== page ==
This year, for the first time in fifteen years, we will have new Postlude music at the end of our services at FPW. The old Postlude music was and still is very important to me, and I’d like to share some of what it has meant to me.
When I was a kid, one of the first classical music pieces I fell in love with was the Concerto for Orchestra, by Béla Bartók. The second movement, called “Game of Pairs”, was a delirious, bubbly, playful series of duets between different instruments: bassoons, oboes, clarinets, flutes, and trumpets. All the while, in the background, was a little drum, as if played by a toy soldier. Then, all of a sudden, came a beautiful chorale that changed the mood entirely. Ordinary major and minor chords, but combined in new, mysterious ways that seemed just perfect. It was an oasis of peace amidst the bubbly rhythms of the rest of “Game of Pairs”. When this short chorale ends, the woodwind scamps start chirping, and take over once again. Here is a recording of an excerpt that has the playful trumpet duet disappear into the beautiful chorale.
Cut to 2008: I discovered that Bartók was a Unitarian, and that my beloved chorale was in our hymnal (no. 332, “Perfect Singer”). I was the new pianist for FPW. My predecessor had always played classical pieces for Postlude, a different one each week. These often elicited applause, like in a concert performance. Our then minister Mark Harris and I decided we wanted to make the Postlude music the same every week, to make it more of an experience of shared spirituality, and less of a performance. I suggested my beloved Bartók chorale. Would people like it? We agreed to try it for a while. It lasted fifteen years!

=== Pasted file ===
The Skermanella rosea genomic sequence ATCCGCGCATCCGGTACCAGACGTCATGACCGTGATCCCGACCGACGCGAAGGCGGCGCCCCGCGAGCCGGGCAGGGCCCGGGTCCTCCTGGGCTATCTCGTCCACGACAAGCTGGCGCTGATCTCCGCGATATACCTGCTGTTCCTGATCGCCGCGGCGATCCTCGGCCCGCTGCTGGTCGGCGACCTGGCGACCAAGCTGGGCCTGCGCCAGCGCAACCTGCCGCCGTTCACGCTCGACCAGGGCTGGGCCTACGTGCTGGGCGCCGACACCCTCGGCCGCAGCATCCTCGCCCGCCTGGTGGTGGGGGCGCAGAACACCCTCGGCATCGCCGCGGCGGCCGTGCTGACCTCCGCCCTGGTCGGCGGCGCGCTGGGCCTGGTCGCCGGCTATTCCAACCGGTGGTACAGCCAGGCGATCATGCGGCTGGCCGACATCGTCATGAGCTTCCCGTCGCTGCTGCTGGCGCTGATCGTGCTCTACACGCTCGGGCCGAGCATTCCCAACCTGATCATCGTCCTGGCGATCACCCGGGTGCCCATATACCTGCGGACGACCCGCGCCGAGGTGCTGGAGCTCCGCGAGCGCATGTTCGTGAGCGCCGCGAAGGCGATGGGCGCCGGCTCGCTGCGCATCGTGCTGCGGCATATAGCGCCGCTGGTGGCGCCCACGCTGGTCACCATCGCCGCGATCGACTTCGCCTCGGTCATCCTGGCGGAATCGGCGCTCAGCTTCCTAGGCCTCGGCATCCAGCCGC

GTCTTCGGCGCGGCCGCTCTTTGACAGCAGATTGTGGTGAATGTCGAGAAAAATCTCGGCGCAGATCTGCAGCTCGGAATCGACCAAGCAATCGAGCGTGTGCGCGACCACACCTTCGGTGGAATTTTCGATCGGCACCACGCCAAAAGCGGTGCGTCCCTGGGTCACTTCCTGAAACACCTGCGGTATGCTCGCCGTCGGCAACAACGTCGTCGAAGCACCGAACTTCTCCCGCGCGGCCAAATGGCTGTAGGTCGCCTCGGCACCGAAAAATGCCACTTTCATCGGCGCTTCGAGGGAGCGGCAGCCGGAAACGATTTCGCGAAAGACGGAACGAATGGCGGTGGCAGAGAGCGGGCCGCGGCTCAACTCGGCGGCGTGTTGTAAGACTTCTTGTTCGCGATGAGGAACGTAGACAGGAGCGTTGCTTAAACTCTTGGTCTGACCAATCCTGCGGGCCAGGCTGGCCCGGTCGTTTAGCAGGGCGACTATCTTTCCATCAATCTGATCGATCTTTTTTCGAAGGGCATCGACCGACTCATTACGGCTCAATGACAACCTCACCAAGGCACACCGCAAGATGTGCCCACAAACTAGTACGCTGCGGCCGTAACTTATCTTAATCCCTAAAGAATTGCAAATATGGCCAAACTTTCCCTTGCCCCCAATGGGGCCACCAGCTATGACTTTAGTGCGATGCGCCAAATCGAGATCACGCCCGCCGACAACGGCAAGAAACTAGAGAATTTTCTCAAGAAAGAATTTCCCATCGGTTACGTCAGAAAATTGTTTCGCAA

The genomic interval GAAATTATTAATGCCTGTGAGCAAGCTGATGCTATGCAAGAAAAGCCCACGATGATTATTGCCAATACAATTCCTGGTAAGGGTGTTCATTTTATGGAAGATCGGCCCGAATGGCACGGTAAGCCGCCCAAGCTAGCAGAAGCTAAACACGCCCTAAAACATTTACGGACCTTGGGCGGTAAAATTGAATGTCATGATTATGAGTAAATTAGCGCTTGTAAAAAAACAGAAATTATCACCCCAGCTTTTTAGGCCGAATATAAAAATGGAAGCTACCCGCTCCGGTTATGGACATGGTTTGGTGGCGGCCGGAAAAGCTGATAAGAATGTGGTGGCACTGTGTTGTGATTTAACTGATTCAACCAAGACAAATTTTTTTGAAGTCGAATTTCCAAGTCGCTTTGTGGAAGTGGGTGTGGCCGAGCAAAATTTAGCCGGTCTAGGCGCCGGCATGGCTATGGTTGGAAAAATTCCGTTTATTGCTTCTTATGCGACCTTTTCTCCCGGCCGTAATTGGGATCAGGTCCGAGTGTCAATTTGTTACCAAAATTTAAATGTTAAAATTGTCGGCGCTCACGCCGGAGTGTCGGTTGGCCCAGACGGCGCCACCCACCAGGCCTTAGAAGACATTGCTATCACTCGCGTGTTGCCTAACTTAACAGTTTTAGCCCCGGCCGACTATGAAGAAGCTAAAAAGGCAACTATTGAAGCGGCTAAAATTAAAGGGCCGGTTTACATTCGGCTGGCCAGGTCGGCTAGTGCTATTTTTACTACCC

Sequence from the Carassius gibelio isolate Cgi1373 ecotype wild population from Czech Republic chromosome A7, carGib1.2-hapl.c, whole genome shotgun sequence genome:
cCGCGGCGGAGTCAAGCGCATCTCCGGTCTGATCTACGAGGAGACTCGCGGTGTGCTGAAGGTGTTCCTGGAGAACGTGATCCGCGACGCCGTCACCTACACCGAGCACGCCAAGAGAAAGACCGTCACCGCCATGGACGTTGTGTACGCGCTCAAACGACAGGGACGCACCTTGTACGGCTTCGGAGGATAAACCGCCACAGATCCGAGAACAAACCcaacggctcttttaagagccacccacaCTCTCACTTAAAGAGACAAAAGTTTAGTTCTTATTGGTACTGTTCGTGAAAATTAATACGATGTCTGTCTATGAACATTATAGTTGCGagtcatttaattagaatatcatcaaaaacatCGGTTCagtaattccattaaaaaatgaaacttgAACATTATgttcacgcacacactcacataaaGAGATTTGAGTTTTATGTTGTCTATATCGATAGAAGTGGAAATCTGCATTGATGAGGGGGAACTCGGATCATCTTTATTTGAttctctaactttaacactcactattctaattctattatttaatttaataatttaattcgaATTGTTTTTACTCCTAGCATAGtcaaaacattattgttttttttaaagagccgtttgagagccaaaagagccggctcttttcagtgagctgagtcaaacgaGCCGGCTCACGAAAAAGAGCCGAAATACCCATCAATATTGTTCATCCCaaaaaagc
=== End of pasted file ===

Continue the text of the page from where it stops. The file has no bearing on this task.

Why do I think it worked so well? First was the ritual aspect of it: it was the same music every week. Second, the music was peaceful and serene, suggesting a sense of gentle closure.
Cut again, now to the present: changes were happening in FPW, and in the world. The pandemic forced us to examine our old habits and create a new way of living and engaging with each other. The Black Lives Matter movement took on increased urgency, leading us to examine ourselves in new ways. In the FPW Choir, Charlyn initiated weekly Zoom choir sessions where we studied the history of African-American music. I think this was eye-opening for many of us; I know it was for me. It reminded me of the urgency and “realness” of music’s role in life: not just as entertainment or enrichment, but as truly life-affirming, even life-saving, particularly in the way it helped people feel connection with each other.
This opened up for me a new awareness regarding my personal history. I grew up (in the ‘50s and’60s) in a UU church in suburban Chicago. It was mostly white, completely middle-class, intellectual, liberal, well-educated. Many of the services were more cerebral than passionate: for Christmas Eve service the minister read T. S. Elliot’s poem “The Gift of the Magi”, an abstract and literary symbol of that subdued attitude.
The most recent change of course is the arrival of our new minister Rev. Sophia, and this has also had a big effect on me. My engagement with the church process has increased exponentially: more participation with how music fits in to the service as a whole; more willingness to try new things, including those outside my comfort zone.
Just before the start of the new church year, Rev. Sophia asked us to listen to “Where You Go I Will Go”, used as a Postlude in a video of a UU service. Could we do the same? It involved new music, congregational singing, and my continuing to play while people got up and talked.
At first, I felt a loss about the Bartók chorale. But then I realized that Bartók wasn’t going anywhere. What’s more, after all these years, my original mystical joy in the chorale had devolved somewhat. The chorale had, for me, turned into a quiet, cerebral, place-holder. In my mind, I now associated it with the white, middle-class UU church I grew up in: calm, collected, a little abstract. Not playing it now every week allowed its original joy to be freed up for me.
I love our new Postlude, and through it I feel more connected than ever to everyone in the Sanctuary. I have spoken to people in the congregation who are sad that the Bartók was taken out of the Postlude, and also people who have really enjoyed the new “Where You Go I Will Go”. And some of these people are both! If you miss the Bartók, I hope you will ask me to play it for you sometime… And short of that, here is a recording of it that I made for our streaming services during the pandemic.
And for any pianists out there who like the Bartók, here is the sheet music (all of these files can be downloaded).